The price of energy is an important cost to businesses. We explore the key components of energy prices and what might happen during 2018 to affect these.
Energy costs broadly comprise:
Wholesale price – the raw cost of the energy
Infrastructure charges – for managing the distribution of energy to the customer
Taxes and levies – devised to deliver future security of supply and environmental objectives
1. Wholesale price
Like any other commodity, gas and electricity are traded on a wholesale market. The timing of a supplier’s buying decisions determines this element of the cost.
Current wholesale prices are relatively high. Factors which will affect them going forward are:
- Increased demand (due to weather and economic recovery)
- Reduced supply – problems with the delivery of gas from outside the UK or generation of power within the UK
- Increased oil prices
- Currency exchange – a weak pound means higher prices
- Falling demand
- Increased localised generation and battery storage
- Currency exchange – a strong pound means lower prices
2. Infrastructure costs
The main costs are management of the wires and pipes that distribute energy from power stations and gas hubs to the user. These regulated costs represent over 20% of total prices.
Though the overall costs for this are unlikely to change significantly, the move away from centralised to localised generation will change charging structures. This will impact different customers in different ways.
3. Environment taxes and security of supply charges
There are a range of charges devised to encourage investment in future electricity generation, whilst achieving our commitments to lower carbon emissions.
These charges are under review and may change, however the overall cost will increase over the next few years.
|Environmental and supply related taxes and levies|
|RO – Renewable Obligation||A financial obligation on suppliers to support large new renewable electricity generators.|
|FiT – Feed in Tariff||A charge on suppliers to fund and promote the uptake of small-scale renewable electricity generator projects. Also a payment to generators of renewable energy from these schemes.|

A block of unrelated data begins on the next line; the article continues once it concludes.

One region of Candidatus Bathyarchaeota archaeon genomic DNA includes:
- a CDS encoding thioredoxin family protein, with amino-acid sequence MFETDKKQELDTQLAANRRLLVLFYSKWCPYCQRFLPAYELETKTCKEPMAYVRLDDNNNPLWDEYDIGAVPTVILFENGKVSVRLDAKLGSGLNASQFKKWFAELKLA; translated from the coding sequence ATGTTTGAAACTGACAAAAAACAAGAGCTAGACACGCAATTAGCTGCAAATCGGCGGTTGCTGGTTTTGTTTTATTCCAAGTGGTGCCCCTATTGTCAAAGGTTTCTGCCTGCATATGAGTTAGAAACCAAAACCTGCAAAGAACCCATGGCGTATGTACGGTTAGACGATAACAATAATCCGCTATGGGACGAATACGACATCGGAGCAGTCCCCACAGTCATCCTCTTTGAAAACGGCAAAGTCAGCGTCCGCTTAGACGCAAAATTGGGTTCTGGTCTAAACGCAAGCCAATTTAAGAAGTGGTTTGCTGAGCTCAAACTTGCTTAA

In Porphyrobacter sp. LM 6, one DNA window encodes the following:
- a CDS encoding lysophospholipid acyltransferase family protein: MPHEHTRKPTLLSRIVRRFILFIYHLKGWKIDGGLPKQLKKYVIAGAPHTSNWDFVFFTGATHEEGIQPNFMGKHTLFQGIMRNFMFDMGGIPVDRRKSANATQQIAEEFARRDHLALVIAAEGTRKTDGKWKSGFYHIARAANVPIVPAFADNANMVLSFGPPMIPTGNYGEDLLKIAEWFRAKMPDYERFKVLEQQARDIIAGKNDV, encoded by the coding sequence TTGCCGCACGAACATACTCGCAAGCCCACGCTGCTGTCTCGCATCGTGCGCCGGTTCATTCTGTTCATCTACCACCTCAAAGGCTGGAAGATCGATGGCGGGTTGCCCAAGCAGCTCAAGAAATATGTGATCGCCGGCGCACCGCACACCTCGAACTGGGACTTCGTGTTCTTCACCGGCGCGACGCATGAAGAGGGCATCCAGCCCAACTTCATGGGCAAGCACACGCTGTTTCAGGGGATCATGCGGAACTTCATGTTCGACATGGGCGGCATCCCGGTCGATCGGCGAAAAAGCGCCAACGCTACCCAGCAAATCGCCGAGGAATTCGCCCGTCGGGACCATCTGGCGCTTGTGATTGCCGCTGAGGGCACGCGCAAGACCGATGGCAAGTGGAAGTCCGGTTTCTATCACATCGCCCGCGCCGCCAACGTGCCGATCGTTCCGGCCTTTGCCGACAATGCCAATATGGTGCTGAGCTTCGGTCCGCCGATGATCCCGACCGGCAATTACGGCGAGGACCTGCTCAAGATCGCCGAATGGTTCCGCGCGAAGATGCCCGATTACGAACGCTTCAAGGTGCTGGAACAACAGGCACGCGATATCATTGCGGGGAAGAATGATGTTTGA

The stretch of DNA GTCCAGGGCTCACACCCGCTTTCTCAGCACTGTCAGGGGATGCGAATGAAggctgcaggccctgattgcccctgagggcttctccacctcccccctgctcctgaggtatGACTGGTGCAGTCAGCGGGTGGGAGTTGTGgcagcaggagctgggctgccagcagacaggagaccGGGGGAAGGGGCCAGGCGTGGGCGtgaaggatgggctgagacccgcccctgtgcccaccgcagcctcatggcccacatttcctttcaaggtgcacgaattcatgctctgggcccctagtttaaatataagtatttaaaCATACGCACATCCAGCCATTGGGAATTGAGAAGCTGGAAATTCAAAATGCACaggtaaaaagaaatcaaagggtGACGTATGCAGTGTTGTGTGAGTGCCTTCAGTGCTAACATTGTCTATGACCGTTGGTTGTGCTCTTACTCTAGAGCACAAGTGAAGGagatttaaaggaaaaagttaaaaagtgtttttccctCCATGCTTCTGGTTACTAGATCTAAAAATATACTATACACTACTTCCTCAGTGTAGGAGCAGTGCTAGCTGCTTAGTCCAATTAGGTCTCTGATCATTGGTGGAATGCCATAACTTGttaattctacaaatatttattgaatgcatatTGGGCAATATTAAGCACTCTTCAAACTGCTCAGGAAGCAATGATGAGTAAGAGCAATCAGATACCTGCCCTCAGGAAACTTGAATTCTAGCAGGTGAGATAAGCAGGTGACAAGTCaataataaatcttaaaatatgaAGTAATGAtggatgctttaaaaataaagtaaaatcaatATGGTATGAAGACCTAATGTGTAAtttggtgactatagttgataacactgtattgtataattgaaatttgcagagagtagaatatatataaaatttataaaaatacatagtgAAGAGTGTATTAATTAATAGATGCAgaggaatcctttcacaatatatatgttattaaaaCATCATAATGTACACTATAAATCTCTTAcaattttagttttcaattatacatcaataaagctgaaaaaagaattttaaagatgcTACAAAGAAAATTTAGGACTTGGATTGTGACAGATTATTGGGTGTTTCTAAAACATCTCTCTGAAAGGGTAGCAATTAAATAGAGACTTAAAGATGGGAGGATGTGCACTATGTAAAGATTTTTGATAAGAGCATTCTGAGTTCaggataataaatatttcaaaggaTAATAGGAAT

|CCL – Climate Change Levy||Tax on business customers, providing an incentive to increase energy efficiency and reduce carbon emissions.|
|CM – Capacity Market charges supplier costs||A mechanism to ensure sufficient capacity is available to meet future demand. Provides payment to generators to encourage new investment, or maintenance of old capacity.|
|CFD – Contracts for Difference (Also called FiT CFD)||Supports large-scale low-carbon generation schemes by guaranteeing a minimum price that the generator will get for electricity generated in the future, thereby encouraging investment.|
4. Customer Choices
Customers have many options to mitigate these costs:
- Tender optimisation – ensure you are paying the best price
- Length of contract – consider longer-term deals which can protect you from future price increases
- Pass-through contracts and demand side – change the time of day that you consume energy to avoid expensive periods
- Buy flexibly – break your purchasing into blocks to spread the timing risk
- Invest in on-site generation to reduce the amount of energy you import
- Battery storage – store energy generated on-site and use this during peak price periods
5. Look to the future
Conventional wisdom suggests that prices will continue to rise as resources are depleted, charges to ensure future supply and sustainability increase, and the costs of infrastructure rise to meet the growing decentralisation of generation. However, there is room for hope that this will not continue forever:
- The completion of Hinkley Point should deliver a significant amount of baseload to complement intermittent renewable generation
- Battery storage and schemes to support small scale generation at peak times can offset our reliance on expensive gas
- As we hit our low carbon targets, and if the supply we need is secured, then the need for taxes will diminish
For more information about energy management, please contact me for a discussion about how I can help you move to the next level:
Chris Barrett – 01823 429990 – 07763 253072 – email@example.com[photon_no_cache url=”https://auditel.co.uk/wp-content/uploads/2018/01/chris-author01.jpg”]